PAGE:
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Patrick Goldstein and James Rainey
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Today's guest VJ: Cameron Crowe's favorite musical movie moments

May 14, 2009 |  5:28 pm

No one has a better ear for using music in movies than Cameron Crowe, so it's a delight to see that Empire magazine cajoled Crowe into picking his Top 10 movie music moments, though after his old rock writer genes kicked in, Crowe got started and couldn't stop--ending up with his Top 36 music moments  (the "Sorry I Couldn't Stop List"). You'll have to go to his post on Empire to see the whole gallery of choices. But let's just say that he leaves few stones unturned, not only giving props to Wes Anderson for using the Rolling Stones' "She Smiled Sweetly/Ruby Tuesday" in "The Royal Tenenbaums," but making room in the Top 10 for everything from Harry Nilsson's "Jump Into the Fire"  (from "GoodFellas") to Cat Stevens' "Don't Be Shy" from Hal Ashby's "Harold and Maude."


There are plenty of other inspired choices--only Cameron would remember how great Cheap Trick's "Downed" sounded in "Over the Edge" as well as what a shrewd choice Paul Thomas Anderson made by spotlighting Aimee Mann's "Wise Up" in "Magnolia." But for me, the highlight of the gallery is reading Crowe's fan's notes-style explications of his choices. Here, just as one example, is his mini-essay on Wes Anderson's adept manipulation of our pop music memory banks in "Royal Tenenbaums":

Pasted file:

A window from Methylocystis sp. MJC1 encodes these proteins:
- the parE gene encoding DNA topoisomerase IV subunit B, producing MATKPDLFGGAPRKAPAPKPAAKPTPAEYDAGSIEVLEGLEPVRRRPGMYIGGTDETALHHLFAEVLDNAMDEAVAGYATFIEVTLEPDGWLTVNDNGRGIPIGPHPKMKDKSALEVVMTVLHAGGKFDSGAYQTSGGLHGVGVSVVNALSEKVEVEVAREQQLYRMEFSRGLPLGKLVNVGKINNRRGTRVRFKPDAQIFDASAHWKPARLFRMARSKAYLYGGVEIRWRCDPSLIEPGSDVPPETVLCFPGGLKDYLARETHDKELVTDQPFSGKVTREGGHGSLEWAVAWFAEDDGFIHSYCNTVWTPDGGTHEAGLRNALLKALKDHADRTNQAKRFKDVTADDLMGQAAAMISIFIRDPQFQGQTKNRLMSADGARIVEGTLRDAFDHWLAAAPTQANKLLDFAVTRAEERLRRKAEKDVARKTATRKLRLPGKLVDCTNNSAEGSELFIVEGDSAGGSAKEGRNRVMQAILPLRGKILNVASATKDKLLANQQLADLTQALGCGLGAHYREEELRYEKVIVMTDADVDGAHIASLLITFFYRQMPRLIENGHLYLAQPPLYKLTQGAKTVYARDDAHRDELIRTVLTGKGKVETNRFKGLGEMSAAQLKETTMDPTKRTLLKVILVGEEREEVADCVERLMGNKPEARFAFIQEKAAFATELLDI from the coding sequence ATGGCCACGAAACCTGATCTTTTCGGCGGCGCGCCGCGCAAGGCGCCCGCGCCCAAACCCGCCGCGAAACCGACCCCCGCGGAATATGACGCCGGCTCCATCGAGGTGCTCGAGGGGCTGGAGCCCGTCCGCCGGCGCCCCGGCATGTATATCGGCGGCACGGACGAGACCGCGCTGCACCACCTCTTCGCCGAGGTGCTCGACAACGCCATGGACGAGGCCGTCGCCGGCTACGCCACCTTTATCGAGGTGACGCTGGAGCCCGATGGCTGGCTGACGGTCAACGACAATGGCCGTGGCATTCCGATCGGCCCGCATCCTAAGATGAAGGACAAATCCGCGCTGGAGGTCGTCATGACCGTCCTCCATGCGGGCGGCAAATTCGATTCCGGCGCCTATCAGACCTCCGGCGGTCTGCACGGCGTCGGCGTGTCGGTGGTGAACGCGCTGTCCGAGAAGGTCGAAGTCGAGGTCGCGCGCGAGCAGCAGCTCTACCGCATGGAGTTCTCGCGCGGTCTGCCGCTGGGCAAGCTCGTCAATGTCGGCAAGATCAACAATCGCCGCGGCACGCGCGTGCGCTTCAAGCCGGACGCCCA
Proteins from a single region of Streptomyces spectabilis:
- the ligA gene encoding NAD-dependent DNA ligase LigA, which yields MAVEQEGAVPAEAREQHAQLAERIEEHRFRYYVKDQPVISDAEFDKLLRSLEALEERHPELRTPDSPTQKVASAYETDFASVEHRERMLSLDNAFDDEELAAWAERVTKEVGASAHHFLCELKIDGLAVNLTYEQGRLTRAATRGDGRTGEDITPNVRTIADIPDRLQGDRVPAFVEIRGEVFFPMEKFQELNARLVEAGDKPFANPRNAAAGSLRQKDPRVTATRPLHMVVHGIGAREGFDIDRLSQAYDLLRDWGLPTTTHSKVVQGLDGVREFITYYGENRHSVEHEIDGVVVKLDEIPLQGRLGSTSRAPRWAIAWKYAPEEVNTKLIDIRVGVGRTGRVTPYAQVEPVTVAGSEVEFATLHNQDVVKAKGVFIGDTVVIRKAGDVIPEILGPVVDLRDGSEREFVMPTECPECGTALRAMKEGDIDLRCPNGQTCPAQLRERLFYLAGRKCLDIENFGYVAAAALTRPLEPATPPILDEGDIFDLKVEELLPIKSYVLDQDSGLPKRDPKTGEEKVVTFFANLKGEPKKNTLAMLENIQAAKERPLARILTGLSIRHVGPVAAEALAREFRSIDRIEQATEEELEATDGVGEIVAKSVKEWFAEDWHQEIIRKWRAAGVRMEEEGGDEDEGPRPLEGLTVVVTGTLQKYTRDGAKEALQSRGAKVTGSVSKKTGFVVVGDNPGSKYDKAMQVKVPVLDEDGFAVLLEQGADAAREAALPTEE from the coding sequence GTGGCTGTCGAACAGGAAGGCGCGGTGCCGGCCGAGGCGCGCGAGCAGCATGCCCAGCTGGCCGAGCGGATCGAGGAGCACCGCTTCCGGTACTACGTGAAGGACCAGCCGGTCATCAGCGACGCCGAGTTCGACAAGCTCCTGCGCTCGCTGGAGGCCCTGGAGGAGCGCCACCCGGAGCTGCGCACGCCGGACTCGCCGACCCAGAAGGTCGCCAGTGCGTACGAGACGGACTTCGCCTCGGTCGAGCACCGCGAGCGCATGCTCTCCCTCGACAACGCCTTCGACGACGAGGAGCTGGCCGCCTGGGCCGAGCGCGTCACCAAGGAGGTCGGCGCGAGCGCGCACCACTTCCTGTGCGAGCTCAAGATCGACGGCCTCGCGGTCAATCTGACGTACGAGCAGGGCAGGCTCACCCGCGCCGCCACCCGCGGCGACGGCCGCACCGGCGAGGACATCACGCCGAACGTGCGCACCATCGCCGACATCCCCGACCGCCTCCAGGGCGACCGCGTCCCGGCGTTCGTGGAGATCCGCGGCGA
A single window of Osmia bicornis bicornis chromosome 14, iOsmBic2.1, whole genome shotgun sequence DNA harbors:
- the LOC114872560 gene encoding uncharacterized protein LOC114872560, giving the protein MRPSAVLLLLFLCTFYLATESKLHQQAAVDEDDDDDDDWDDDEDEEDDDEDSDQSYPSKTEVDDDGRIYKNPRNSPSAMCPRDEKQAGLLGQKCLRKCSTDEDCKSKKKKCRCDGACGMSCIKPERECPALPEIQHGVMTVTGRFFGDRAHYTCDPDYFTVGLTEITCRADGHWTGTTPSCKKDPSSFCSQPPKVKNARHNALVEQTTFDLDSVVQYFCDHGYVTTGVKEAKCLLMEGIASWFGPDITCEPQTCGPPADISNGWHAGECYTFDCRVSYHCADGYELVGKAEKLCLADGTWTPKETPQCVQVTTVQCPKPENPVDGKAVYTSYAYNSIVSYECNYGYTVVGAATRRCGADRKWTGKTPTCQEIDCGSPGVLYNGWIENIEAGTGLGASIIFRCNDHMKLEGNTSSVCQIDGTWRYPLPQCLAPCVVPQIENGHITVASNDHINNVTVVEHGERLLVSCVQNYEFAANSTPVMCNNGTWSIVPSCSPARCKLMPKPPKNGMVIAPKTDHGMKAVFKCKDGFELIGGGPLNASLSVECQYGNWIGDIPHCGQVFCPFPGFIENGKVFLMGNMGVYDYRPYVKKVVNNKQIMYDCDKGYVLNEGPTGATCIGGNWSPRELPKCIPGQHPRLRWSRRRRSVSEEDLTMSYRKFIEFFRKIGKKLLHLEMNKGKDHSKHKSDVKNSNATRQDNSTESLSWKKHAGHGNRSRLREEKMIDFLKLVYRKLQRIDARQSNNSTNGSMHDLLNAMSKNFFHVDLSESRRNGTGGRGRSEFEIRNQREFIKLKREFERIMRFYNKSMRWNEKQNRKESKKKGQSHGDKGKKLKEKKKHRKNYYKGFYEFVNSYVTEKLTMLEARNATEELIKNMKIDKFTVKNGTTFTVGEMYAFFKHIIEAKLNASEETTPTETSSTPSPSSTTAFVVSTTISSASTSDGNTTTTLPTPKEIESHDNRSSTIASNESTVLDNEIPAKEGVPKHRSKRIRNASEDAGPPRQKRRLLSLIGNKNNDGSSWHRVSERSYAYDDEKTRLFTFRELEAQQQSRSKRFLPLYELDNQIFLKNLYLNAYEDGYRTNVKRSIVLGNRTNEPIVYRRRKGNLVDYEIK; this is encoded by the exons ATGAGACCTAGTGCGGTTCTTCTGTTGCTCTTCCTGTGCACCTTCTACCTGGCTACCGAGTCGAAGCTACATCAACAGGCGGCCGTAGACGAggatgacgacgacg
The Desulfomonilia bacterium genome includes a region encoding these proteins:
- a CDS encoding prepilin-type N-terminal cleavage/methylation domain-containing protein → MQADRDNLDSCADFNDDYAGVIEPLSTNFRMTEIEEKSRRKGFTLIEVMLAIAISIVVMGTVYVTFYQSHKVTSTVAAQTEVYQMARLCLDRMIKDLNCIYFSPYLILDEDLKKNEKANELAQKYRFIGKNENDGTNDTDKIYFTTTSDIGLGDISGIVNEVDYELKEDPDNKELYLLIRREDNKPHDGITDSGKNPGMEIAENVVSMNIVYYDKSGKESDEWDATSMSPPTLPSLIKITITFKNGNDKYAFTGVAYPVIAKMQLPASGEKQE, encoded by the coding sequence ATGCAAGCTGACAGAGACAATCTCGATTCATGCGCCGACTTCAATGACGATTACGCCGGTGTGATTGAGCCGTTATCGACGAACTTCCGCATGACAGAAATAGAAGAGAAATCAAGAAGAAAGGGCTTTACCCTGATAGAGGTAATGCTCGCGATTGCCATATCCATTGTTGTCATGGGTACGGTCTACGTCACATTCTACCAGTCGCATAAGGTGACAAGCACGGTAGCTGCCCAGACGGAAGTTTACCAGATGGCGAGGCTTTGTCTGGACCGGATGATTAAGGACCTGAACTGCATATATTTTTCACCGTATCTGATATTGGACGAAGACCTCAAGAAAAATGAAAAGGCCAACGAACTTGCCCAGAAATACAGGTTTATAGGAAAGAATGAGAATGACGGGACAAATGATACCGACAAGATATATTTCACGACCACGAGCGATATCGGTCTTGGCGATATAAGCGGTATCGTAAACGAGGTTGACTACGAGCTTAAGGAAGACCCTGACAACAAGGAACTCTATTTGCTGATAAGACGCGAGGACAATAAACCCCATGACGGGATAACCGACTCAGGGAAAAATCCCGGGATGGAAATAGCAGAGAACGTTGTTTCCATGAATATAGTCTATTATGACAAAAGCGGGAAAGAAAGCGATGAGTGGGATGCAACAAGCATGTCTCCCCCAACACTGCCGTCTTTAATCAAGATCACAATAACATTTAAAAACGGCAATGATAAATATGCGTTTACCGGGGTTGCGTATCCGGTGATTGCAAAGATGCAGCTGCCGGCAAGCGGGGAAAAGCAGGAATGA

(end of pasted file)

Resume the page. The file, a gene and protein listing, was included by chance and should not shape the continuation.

It's said that Jackson Browne, watching ''The Royal Tenenbaums," was so transported watching the "These Days" sequence that he thought wistfully, "This guy plays like I used to play." And then he realized--it is me. Wes Anderson's brilliant use of the Nico original galvanized and reinvented the song even for Jackson Browne, who now plays the song in its original mode at his live performances. All this, because Anderson picked the right song, the right camera speed and the perfect actors to play Margot and Richie Tenenbaum. It aches. And there is another stunning music-in-movies moment just around the corner in "Tenenbaums," when Anderson busts out the Rolling Stones. Margot and Richie have finally escaped to be alone under a tent with a record player. Their music choice is a vinyl copy of "Between the Buttons." Anderson lets the album track in the long unrequited love scene between the two. (Sadly, they're adoptive siblings) ... Many a director has tried to use "Ruby Tuesday," the evocative Brian Jones/Stones classic, and failed. Wes solves the problem by letting you hear it the way you'd hear it in life--devastating and random in the way it pops up, innocently requiring you to remember the moment forever.

Don't take Crowe's word for it. Watch for yourself:

Photo of  "The Royal Tenenbaums" from Touchstone Pictures